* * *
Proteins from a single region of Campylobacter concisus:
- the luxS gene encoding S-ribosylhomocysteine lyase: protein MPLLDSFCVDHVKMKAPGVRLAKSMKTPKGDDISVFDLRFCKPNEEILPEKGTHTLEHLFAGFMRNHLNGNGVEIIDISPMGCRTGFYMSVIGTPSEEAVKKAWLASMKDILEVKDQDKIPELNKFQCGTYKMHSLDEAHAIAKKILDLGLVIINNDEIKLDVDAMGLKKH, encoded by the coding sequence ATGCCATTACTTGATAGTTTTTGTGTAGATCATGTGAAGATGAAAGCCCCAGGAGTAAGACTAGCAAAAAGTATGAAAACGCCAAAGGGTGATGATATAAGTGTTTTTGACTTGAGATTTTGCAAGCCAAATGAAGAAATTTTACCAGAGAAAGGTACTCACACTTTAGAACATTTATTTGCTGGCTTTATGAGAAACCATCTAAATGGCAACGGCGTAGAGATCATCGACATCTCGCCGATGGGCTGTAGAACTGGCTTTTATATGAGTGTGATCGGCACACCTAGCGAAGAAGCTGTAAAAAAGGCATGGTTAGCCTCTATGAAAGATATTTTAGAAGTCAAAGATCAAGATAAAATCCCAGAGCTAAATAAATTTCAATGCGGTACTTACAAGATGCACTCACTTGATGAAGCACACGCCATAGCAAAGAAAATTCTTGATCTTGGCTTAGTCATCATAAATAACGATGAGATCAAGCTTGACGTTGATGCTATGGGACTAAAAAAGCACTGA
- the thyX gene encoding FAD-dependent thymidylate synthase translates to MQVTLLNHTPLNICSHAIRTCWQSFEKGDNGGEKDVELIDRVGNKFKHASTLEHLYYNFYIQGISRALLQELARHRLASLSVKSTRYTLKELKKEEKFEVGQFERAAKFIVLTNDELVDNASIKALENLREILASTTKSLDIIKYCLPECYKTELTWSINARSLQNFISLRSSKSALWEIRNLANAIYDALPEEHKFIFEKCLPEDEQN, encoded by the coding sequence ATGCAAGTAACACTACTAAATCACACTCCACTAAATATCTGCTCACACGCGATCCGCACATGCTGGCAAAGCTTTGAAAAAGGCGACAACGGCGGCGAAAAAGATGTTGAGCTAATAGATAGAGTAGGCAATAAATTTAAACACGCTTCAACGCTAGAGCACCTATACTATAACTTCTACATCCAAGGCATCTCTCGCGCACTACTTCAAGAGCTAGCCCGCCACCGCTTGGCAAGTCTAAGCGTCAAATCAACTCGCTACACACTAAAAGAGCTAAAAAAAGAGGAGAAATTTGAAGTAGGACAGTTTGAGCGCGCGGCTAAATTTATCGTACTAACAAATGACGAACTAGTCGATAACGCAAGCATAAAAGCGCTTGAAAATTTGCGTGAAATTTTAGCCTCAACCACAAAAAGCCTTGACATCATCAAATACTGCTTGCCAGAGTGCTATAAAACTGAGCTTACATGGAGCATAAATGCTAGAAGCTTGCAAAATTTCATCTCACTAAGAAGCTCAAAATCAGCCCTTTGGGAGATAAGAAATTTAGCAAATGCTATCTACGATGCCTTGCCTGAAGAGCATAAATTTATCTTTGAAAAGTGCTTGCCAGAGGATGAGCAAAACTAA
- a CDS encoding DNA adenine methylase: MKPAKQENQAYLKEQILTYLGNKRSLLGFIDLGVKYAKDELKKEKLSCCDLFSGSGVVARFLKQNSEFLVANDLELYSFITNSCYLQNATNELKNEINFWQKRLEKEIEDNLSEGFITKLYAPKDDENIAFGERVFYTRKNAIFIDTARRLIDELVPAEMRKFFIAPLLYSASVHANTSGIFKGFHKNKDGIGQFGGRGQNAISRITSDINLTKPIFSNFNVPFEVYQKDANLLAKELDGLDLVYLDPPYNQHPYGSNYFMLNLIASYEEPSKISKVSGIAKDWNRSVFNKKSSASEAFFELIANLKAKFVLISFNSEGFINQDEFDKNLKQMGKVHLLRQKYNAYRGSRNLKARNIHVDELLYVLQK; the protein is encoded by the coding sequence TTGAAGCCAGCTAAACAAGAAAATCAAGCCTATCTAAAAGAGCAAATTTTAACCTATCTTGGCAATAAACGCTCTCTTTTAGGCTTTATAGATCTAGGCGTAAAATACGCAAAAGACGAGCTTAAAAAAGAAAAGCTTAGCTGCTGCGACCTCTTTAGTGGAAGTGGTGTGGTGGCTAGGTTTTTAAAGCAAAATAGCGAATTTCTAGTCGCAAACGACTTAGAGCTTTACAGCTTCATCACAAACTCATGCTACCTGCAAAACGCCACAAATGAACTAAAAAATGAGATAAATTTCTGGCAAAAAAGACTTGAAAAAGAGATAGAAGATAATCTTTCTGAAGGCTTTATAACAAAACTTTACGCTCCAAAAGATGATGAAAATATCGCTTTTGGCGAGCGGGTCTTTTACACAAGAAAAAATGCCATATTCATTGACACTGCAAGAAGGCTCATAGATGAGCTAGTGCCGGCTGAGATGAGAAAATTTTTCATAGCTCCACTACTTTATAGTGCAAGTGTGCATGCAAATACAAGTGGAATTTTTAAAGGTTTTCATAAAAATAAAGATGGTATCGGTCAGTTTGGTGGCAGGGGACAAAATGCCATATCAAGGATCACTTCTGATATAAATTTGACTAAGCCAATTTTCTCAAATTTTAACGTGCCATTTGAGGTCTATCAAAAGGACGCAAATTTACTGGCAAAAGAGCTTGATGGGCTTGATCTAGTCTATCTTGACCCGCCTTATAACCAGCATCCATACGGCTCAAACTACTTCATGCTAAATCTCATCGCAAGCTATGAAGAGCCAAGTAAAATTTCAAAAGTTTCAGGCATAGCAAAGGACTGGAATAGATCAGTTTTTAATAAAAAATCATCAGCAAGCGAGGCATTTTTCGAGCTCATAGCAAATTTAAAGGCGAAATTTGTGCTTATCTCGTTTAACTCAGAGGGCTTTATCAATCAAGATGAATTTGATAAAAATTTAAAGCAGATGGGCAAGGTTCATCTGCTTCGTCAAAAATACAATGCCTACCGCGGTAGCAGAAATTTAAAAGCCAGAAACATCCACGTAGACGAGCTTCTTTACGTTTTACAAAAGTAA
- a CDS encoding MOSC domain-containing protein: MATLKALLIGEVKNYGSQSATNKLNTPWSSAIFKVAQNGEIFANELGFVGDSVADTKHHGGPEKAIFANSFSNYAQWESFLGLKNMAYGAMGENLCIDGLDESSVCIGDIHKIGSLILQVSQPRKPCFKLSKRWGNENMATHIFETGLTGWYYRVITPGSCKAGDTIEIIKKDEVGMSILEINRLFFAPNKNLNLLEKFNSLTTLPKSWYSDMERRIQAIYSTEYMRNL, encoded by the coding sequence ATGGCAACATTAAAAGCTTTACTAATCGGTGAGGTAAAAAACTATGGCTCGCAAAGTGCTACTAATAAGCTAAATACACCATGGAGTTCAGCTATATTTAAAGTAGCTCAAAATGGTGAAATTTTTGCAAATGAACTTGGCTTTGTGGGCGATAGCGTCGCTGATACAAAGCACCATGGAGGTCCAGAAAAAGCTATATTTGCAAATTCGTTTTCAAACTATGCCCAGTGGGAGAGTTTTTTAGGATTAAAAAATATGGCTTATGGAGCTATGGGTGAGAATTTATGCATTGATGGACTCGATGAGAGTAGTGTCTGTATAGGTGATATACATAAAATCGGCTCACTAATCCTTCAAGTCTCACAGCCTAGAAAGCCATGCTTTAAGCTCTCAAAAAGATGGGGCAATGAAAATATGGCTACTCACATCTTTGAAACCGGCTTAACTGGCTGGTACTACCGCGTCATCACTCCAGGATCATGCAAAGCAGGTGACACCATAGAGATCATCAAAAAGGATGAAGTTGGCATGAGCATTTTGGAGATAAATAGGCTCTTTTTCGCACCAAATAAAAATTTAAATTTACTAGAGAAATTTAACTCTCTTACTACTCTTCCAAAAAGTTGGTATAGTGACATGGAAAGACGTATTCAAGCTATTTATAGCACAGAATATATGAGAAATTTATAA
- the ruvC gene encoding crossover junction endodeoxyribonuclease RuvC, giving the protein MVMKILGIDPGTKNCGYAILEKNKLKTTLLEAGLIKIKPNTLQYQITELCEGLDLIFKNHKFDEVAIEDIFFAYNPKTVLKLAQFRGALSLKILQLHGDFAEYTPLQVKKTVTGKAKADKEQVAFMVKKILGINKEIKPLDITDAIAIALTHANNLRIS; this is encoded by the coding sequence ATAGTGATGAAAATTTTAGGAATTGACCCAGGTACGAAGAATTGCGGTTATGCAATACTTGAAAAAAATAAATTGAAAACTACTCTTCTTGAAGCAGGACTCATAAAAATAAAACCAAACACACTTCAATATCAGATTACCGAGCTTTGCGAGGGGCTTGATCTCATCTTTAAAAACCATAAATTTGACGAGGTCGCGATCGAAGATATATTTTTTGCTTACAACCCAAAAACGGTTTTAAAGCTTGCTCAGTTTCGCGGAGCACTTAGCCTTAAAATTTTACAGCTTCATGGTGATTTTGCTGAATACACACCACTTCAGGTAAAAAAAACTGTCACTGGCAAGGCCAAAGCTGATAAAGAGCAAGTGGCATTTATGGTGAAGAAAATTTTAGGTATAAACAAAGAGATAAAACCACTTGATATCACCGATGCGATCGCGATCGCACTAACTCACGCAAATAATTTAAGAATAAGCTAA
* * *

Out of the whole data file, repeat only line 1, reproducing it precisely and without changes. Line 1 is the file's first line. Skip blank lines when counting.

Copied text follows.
Proteins from a single region of Campylobacter concisus: